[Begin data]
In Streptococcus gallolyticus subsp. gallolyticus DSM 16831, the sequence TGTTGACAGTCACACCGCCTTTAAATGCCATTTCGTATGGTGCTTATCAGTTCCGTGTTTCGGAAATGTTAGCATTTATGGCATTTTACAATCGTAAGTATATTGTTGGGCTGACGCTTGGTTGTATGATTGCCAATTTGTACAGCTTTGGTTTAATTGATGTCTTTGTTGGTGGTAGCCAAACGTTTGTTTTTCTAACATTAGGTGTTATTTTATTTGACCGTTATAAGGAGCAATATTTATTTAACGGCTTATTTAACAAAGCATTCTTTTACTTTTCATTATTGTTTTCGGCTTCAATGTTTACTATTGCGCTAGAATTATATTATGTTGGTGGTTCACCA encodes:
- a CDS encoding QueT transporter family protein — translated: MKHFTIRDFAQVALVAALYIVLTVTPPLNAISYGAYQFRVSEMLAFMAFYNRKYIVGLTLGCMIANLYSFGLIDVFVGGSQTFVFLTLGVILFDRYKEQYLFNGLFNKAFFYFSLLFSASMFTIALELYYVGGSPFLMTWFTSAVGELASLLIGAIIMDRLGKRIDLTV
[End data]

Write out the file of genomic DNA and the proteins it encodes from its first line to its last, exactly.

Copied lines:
In Streptococcus gallolyticus subsp. gallolyticus DSM 16831, the sequence TGTTGACAGTCACACCGCCTTTAAATGCCATTTCGTATGGTGCTTATCAGTTCCGTGTTTCGGAAATGTTAGCATTTATGGCATTTTACAATCGTAAGTATATTGTTGGGCTGACGCTTGGTTGTATGATTGCCAATTTGTACAGCTTTGGTTTAATTGATGTCTTTGTTGGTGGTAGCCAAACGTTTGTTTTTCTAACATTAGGTGTTATTTTATTTGACCGTTATAAGGAGCAATATTTATTTAACGGCTTATTTAACAAAGCATTCTTTTACTTTTCATTATTGTTTTCGGCTTCAATGTTTACTATTGCGCTAGAATTATATTATGTTGGTGGTTCACCA encodes:
- a CDS encoding QueT transporter family protein — translated: MKHFTIRDFAQVALVAALYIVLTVTPPLNAISYGAYQFRVSEMLAFMAFYNRKYIVGLTLGCMIANLYSFGLIDVFVGGSQTFVFLTLGVILFDRYKEQYLFNGLFNKAFFYFSLLFSASMFTIALELYYVGGSPFLMTWFTSAVGELASLLIGAIIMDRLGKRIDLTV